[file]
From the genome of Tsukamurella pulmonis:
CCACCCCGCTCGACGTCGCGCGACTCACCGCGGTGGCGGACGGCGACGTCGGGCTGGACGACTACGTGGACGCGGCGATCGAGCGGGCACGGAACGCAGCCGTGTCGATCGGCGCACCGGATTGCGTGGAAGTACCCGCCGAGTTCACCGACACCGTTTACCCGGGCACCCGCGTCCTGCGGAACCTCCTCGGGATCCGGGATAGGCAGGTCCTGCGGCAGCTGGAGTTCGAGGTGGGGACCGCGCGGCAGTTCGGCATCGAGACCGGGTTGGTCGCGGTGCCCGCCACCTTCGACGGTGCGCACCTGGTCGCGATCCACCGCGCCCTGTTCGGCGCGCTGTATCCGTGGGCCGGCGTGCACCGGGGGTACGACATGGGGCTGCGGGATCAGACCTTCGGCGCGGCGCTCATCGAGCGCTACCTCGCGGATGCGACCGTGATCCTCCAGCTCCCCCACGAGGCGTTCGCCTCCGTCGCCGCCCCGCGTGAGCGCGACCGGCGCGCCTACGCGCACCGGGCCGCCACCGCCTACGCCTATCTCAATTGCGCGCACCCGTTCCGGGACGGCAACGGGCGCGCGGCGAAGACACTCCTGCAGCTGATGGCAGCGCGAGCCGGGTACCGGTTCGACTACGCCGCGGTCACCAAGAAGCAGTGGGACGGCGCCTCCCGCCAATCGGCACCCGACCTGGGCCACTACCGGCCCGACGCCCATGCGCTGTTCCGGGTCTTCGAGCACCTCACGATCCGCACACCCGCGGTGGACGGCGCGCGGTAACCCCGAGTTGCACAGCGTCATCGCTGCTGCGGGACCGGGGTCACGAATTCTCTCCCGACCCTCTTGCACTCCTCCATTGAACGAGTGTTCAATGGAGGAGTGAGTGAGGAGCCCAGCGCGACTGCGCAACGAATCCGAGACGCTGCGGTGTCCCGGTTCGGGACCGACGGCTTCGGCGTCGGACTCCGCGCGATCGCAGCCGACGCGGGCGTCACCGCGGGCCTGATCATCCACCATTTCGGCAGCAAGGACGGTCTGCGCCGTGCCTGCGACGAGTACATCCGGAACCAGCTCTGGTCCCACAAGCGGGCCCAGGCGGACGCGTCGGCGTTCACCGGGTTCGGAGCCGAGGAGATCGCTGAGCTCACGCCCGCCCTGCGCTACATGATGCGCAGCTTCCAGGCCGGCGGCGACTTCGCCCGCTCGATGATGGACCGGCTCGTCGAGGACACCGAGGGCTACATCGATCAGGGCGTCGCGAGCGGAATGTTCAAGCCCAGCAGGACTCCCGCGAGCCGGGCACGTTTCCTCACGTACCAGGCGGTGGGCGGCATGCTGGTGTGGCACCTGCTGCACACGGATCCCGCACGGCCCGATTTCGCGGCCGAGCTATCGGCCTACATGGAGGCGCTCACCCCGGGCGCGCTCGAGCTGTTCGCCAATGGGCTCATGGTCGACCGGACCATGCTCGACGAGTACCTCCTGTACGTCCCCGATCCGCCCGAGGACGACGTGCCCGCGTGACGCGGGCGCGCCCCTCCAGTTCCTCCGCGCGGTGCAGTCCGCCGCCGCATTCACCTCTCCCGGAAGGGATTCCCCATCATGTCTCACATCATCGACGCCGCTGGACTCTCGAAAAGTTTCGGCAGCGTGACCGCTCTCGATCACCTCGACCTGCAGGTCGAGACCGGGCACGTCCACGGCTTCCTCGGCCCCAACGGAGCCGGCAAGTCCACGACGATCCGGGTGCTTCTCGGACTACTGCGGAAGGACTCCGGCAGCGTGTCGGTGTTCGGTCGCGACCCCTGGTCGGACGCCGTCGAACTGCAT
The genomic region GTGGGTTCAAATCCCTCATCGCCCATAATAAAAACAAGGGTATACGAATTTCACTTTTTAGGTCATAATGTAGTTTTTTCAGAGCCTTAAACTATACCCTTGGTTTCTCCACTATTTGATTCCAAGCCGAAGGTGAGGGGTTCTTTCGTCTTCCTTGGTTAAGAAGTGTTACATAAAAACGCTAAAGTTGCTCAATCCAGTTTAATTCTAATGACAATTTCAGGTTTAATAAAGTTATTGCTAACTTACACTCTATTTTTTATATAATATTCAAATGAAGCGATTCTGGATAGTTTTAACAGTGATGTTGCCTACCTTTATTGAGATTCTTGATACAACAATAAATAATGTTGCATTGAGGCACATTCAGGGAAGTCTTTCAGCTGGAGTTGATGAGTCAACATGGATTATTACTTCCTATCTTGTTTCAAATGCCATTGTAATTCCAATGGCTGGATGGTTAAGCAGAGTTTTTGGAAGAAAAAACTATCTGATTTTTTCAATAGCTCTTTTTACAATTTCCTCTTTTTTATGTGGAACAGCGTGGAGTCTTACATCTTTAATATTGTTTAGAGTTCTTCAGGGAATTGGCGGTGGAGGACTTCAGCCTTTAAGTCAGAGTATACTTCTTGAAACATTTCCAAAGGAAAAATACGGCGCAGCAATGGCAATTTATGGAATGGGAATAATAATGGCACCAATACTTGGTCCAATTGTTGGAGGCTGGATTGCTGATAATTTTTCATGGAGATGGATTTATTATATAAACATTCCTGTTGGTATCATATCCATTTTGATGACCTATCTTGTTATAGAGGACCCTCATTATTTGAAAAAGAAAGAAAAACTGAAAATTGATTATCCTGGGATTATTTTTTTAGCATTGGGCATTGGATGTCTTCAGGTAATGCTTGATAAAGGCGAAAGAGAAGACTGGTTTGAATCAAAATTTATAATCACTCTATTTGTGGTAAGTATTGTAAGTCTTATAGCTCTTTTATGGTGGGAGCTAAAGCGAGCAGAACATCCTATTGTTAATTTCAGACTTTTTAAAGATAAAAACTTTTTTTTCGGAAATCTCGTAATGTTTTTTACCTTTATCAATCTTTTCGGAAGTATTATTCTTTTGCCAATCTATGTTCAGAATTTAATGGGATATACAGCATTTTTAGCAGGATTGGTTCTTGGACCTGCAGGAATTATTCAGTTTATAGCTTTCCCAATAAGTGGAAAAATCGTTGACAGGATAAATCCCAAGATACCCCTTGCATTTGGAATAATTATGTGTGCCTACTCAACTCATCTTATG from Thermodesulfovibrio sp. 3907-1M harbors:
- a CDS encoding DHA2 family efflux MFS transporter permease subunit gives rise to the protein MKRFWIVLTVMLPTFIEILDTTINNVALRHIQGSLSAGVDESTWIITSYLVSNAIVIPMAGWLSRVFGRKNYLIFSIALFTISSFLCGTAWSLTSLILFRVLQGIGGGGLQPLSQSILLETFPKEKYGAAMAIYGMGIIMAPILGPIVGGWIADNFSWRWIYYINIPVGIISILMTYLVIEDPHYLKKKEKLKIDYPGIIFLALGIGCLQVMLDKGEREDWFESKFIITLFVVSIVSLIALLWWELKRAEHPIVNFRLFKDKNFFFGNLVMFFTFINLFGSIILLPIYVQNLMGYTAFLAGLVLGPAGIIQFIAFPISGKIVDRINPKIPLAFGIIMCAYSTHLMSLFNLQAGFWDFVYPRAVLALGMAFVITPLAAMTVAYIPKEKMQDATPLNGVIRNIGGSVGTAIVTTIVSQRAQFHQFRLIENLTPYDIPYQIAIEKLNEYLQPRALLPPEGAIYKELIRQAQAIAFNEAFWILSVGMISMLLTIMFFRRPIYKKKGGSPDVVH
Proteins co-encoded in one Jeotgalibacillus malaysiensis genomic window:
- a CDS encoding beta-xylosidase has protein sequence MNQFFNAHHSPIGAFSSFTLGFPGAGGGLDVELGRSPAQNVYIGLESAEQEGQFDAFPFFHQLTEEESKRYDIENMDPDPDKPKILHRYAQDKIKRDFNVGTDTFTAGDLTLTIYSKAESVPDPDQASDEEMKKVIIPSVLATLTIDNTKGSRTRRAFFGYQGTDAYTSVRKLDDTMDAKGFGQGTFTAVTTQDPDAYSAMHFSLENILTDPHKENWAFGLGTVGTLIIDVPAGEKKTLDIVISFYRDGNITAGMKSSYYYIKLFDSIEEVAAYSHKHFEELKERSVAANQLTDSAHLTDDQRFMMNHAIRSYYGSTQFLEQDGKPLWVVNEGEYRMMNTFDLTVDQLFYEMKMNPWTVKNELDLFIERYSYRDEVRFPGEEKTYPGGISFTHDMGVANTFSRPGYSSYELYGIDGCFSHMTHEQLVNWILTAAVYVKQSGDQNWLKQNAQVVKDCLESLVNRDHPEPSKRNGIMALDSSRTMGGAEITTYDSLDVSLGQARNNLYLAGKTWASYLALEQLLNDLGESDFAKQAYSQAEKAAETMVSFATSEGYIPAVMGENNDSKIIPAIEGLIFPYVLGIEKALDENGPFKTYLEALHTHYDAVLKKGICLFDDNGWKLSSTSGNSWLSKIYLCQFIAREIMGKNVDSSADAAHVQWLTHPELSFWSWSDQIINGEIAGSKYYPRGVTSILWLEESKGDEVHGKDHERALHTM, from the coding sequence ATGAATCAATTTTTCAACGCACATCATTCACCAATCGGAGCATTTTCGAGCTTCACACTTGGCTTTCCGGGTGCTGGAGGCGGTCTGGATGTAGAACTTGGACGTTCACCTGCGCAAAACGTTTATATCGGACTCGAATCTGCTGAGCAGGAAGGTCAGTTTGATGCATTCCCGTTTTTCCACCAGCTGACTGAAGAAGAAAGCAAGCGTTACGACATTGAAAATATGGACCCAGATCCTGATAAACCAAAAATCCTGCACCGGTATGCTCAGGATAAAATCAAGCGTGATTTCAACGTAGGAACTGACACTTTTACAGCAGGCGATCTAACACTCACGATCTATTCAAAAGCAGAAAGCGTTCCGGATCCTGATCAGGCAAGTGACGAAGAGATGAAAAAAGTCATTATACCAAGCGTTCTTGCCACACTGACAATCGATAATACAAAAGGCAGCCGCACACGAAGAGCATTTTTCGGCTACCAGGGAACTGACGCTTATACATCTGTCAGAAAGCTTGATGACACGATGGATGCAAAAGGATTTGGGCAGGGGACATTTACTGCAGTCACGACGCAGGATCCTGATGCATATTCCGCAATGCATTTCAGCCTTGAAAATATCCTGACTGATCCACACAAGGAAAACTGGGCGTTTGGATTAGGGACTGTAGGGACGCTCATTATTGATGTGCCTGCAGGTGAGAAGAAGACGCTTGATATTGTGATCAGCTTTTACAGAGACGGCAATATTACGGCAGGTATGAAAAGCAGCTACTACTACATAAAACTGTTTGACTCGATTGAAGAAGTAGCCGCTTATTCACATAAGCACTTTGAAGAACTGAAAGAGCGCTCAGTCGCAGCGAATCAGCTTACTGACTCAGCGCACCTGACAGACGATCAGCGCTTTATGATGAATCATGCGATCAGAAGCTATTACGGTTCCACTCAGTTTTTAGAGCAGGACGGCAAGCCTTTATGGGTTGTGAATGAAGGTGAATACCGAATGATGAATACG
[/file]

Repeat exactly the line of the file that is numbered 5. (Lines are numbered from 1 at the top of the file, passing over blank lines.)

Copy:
Proteins co-encoded in one Jeotgalibacillus malaysiensis genomic window: